Childhood cancer Awareness (Action) Month - Day 19

This is Michael. Today is Friday, and Cannon is feeling much better than at the beginning of this week and seems to have gotten his legs back under him and some pep and some smiles. I know Melissa has written about this before, but one of the continuing, never ending battles of children with cancer or who have fought cancer is to continually fight off regular kid viruses and colds, flu, germs, etc. When a child is treated with chemotherapy, the immune system is severely compromised. When that same child receives a stem cell or bone marrow transplant, the immune system is completely wiped out. Cannon has to have all of his infant immunizations all over again because his immune system was taken down to zero in Philadelphia last Fall when he had his stem cell transplant and the hell of 108 straight continuous hours of chemotherapy. As a result, we are always on the lookout for him for fevers and bugs and viruses--- much more danger to him, potentially, than the normal kid who is not in the cancer world.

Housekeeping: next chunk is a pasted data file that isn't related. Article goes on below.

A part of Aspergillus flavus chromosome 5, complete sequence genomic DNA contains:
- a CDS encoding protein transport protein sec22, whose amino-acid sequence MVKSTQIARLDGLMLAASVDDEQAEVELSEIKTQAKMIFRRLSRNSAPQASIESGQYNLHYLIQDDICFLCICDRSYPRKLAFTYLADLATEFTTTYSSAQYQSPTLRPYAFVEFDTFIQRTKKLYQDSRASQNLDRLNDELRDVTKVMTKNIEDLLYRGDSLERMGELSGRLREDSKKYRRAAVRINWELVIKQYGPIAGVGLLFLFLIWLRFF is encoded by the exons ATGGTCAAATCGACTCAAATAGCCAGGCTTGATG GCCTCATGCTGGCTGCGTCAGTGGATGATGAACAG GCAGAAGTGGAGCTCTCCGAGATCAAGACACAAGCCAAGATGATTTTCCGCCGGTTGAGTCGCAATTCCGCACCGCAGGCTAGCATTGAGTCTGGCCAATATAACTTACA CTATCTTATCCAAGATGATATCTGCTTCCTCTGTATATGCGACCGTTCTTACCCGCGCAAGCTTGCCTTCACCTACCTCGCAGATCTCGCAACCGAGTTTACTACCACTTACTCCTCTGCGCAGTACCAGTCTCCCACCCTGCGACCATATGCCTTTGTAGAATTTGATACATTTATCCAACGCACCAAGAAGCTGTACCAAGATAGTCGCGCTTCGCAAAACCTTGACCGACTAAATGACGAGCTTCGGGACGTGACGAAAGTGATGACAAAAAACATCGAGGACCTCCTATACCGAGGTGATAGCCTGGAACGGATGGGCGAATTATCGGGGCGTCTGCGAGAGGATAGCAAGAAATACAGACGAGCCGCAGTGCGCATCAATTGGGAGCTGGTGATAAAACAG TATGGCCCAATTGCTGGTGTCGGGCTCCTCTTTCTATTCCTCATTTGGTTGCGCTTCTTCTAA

We will have a busy weekend with the kids. Olivia and her high school volleyball team are in a prestigious tournament at Berkely Prep in Tampa and Melissa will go with her to support her and the team, and I will get the boys up tomorrow with help from their godmother and her daughter (Angela and Nicole—the best) and take them downtown to run the Miracle Miles 5K to benefit the Winnie Palmer NICU in Orlando. We are very big fans of Drs. Gregor Alexander and Mike McMahan at the NICU, and the work done at the Winnie Palmer Hospital for Women and Babies to save the lives of babies born prematurely is fantastic. So, Cannon, AJ and Gray will be in the strollers and we will push them 3.1 miles for charity at 7 a.m. in the morning and have a good time afterward.  

Children's cancer Awareness Facts of the Day:           

Pharmaceutical companies fund over 50% of adult cancer research, but less than 5% for children’s cancer research. 


In the last 21 years, the FDA has initially approved only 2 drugs for any childhood cancer

SOURCES: PAC2;;; Jeff Gordon Childrens Foundation

So, the problem is the pharmaceutical companies, right? I have read a couple of posts in response to ours stating these facts are all the fault of the greedy pharmaceutical companies. True? No.